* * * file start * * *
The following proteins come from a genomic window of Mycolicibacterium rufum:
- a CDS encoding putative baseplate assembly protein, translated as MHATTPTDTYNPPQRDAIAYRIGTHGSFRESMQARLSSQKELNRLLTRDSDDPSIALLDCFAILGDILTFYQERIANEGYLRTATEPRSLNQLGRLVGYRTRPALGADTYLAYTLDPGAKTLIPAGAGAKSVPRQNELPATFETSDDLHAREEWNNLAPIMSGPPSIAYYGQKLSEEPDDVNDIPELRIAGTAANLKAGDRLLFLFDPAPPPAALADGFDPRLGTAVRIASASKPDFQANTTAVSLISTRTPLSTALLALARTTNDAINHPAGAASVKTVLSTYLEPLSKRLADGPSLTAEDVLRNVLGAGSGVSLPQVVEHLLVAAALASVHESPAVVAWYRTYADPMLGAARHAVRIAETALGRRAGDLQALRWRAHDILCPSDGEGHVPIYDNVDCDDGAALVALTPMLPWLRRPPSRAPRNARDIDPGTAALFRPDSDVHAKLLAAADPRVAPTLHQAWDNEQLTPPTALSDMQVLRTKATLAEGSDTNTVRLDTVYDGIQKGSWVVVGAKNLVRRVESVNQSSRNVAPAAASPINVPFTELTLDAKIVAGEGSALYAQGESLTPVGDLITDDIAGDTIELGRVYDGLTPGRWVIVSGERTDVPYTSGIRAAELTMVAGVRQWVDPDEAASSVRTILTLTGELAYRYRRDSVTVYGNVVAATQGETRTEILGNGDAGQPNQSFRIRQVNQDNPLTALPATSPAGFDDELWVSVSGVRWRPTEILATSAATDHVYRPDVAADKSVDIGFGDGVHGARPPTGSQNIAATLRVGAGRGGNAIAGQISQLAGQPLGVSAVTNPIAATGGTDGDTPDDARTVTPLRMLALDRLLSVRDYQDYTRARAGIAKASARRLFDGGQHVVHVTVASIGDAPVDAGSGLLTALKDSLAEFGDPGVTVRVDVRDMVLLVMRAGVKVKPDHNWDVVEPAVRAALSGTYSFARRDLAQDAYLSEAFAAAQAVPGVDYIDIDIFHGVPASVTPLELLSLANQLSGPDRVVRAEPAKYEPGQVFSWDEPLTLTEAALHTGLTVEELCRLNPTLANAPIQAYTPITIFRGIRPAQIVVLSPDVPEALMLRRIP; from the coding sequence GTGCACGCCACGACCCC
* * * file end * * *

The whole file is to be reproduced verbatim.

The following proteins come from a genomic window of Mycolicibacterium rufum:
- a CDS encoding putative baseplate assembly protein, translated as MHATTPTDTYNPPQRDAIAYRIGTHGSFRESMQARLSSQKELNRLLTRDSDDPSIALLDCFAILGDILTFYQERIANEGYLRTATEPRSLNQLGRLVGYRTRPALGADTYLAYTLDPGAKTLIPAGAGAKSVPRQNELPATFETSDDLHAREEWNNLAPIMSGPPSIAYYGQKLSEEPDDVNDIPELRIAGTAANLKAGDRLLFLFDPAPPPAALADGFDPRLGTAVRIASASKPDFQANTTAVSLISTRTPLSTALLALARTTNDAINHPAGAASVKTVLSTYLEPLSKRLADGPSLTAEDVLRNVLGAGSGVSLPQVVEHLLVAAALASVHESPAVVAWYRTYADPMLGAARHAVRIAETALGRRAGDLQALRWRAHDILCPSDGEGHVPIYDNVDCDDGAALVALTPMLPWLRRPPSRAPRNARDIDPGTAALFRPDSDVHAKLLAAADPRVAPTLHQAWDNEQLTPPTALSDMQVLRTKATLAEGSDTNTVRLDTVYDGIQKGSWVVVGAKNLVRRVESVNQSSRNVAPAAASPINVPFTELTLDAKIVAGEGSALYAQGESLTPVGDLITDDIAGDTIELGRVYDGLTPGRWVIVSGERTDVPYTSGIRAAELTMVAGVRQWVDPDEAASSVRTILTLTGELAYRYRRDSVTVYGNVVAATQGETRTEILGNGDAGQPNQSFRIRQVNQDNPLTALPATSPAGFDDELWVSVSGVRWRPTEILATSAATDHVYRPDVAADKSVDIGFGDGVHGARPPTGSQNIAATLRVGAGRGGNAIAGQISQLAGQPLGVSAVTNPIAATGGTDGDTPDDARTVTPLRMLALDRLLSVRDYQDYTRARAGIAKASARRLFDGGQHVVHVTVASIGDAPVDAGSGLLTALKDSLAEFGDPGVTVRVDVRDMVLLVMRAGVKVKPDHNWDVVEPAVRAALSGTYSFARRDLAQDAYLSEAFAAAQAVPGVDYIDIDIFHGVPASVTPLELLSLANQLSGPDRVVRAEPAKYEPGQVFSWDEPLTLTEAALHTGLTVEELCRLNPTLANAPIQAYTPITIFRGIRPAQIVVLSPDVPEALMLRRIP; from the coding sequence GTGCACGCCACGACCCC